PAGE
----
The Trip to Panama

“The Trip to Panama” (in German: “Oh how beautiful Panama is”)

Who knows how many travel blogs have used the title of this popular children’s book by Janosch, but, before we get to Panama, here are some photos of our last few days in Costa Rica. We stayed at a beautiful, white sandy beach with an abundant supply of coconuts hanging in the palm trees and a coral reef off the coast. We felt like almost like Robinson Crusoe as we drank almost exclusively water from coconuts we had harvested and had only an occasional visit from a few beach tourists during the day. In between, we enjoyed the peacefulness and seclusion of this beautiful place (private photos are here). However, we were bound to a certain time plan, so we set off again and drove past countless banana plantations towards Panama.

Crossing the border required hours, as usual, and, thanks to the tourism official’s lethargy, we even had to turn around after the first 5 miles to pay the tourist tax for the vehicle. But we are used to things like this by now, so we took it in our stride.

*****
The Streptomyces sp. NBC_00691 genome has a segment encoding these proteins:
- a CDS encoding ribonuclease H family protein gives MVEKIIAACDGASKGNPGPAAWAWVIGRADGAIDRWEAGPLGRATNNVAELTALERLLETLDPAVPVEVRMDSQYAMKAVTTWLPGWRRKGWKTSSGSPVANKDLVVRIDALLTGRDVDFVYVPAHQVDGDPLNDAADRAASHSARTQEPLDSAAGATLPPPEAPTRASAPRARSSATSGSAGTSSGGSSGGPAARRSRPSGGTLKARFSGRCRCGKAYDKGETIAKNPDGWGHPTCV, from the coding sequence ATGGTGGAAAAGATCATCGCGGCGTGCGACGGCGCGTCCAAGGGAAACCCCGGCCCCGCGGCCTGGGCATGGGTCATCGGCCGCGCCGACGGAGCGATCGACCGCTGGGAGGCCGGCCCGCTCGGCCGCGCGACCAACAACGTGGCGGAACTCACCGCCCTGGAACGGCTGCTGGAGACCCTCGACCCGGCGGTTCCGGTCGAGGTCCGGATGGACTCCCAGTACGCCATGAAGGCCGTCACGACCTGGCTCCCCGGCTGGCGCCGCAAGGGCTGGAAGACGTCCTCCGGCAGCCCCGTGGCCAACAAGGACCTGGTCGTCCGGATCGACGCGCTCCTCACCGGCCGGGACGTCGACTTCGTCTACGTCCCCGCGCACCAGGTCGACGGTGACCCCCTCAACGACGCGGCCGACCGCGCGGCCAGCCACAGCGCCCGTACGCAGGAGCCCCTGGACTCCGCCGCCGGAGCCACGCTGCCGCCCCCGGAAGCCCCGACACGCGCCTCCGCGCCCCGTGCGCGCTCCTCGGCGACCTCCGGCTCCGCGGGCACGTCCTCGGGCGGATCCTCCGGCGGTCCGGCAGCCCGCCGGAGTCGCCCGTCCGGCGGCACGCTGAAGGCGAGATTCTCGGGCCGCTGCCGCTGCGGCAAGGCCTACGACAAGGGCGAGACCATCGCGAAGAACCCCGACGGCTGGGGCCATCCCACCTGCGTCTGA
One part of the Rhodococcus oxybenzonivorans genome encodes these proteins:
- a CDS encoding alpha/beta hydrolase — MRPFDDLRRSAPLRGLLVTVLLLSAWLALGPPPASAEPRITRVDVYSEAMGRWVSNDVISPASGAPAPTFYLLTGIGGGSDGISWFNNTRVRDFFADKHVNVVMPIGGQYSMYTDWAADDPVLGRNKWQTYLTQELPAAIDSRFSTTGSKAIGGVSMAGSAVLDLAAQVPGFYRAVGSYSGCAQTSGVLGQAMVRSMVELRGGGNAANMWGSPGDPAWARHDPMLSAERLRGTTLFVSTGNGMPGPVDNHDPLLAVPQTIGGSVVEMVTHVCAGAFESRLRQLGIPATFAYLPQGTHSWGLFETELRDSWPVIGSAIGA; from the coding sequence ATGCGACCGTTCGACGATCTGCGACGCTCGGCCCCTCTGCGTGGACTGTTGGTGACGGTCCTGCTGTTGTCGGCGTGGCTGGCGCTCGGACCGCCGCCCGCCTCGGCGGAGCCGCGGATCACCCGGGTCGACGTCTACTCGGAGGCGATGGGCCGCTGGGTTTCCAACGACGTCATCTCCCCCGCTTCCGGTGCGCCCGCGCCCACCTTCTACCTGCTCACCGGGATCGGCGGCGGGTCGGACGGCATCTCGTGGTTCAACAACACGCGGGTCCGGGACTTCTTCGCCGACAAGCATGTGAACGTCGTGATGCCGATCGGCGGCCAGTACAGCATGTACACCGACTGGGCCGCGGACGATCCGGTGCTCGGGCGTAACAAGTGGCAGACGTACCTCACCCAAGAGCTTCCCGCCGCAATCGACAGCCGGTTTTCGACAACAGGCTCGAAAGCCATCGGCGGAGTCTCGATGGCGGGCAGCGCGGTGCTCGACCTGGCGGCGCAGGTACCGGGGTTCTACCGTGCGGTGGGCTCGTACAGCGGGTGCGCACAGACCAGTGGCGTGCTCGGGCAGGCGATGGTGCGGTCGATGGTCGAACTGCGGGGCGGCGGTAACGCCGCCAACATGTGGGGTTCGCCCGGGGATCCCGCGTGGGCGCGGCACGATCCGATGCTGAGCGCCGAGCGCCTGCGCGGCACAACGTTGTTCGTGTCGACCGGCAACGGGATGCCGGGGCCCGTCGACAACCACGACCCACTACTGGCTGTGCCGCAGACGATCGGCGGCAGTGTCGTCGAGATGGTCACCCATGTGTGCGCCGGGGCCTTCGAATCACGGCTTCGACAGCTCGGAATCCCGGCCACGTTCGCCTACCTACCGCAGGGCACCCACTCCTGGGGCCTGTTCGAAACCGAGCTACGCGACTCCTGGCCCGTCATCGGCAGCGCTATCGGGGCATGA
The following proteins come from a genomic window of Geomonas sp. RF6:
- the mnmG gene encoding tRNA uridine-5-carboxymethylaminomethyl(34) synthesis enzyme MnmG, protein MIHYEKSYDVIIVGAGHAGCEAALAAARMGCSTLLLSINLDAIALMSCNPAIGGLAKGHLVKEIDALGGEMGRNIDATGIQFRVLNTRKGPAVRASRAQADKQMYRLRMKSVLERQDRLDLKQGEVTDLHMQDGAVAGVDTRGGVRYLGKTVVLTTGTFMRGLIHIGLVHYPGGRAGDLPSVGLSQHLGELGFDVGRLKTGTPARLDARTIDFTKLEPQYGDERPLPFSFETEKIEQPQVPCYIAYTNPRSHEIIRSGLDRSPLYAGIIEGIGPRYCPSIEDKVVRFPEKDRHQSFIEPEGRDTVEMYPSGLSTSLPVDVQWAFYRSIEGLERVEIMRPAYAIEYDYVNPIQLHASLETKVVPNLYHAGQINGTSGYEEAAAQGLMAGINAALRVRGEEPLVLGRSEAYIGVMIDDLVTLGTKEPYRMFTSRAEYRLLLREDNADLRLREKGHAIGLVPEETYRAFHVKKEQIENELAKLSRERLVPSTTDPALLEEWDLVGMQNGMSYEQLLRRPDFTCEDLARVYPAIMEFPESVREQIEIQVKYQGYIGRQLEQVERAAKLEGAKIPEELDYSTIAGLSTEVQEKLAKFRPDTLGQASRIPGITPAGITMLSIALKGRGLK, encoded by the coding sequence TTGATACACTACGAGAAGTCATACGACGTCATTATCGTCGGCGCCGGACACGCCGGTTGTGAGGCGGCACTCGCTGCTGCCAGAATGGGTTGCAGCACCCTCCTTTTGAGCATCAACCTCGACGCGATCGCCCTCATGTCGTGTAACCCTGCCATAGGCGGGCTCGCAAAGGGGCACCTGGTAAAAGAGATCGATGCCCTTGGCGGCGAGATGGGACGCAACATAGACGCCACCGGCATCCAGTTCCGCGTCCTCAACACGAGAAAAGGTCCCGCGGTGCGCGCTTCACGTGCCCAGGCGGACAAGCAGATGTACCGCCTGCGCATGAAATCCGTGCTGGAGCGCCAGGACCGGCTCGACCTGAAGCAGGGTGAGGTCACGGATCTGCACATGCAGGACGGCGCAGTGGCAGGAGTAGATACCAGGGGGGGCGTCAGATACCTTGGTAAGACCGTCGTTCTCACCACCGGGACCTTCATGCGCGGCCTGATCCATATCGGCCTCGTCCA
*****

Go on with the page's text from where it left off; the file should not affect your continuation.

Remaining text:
A big German travel guide publisher specializing in individual travelers writes that traveling in Panama with children is not easy and advises against it. Wasn’t the title of that children’s book something about Panama? Yes indeed, and the children’s book is right – it is beautiful, and children get something out of it, too. But first things first. We had hardly arrived in Panama when we saw lots of rainforest in the province of Bocas del Toro. It looked just the way I had imagined Costa Rica to be – thick, damp rainforest right up to the street, with small villages and adventure-packed rainforest tracks in between. It was, however, much poorer than places we had seen so far. The people in this area live in simple wooden huts surrounded by somewhat cultivated land, as much as is possible in this hilly region. Hardly anyone here owns a car, so we had to be especially careful of people and farm animals in addition to the many curves. The asphalt street is, of course, the easiest way for everyone to get someplace. Since we had already enjoyed our share of beaches, we did without the detour to the Bocas del Toro atoll and drove across the continental watershed into a dry region which has been intensely characterized by people. No more rainforest, hardly any trees, instead: vast, bare steppes, just what remains after centuries of “cultivating” the land. A big reservoir and a new, quite large hydroelectric power station are located near the watershed. Unfortunately, visiting it wasn’t possible due to auditing, and all our efforts at persuasion were to no avail – the guard apparently had orders not to let anyone in. In Gualaca, we discovered the alternative program of swimming and jumping into a terrific river, and then the hot springs of Caldera between there and Boquete, directly next to a cool river, were worth a detour. Highly praised Boquete didn’t quite succeed in winning us over. It was damp and rainy, and the village itself seems pretty unstructured and chaotic. Its small, nondescript village core is surrounded by the dwellings of North Americans ex-pats which extend along the slopes close by. We tried to see the beautiful sacred quetzal birds again here and drove deep into the cloud forest, but it was so damp that we could hardly look up into the trees, so we gave up this venture pretty quickly. In any case, our Bremach and I were able to drive along the Panamanian off-road tracks again and attune ourselves to what was to come.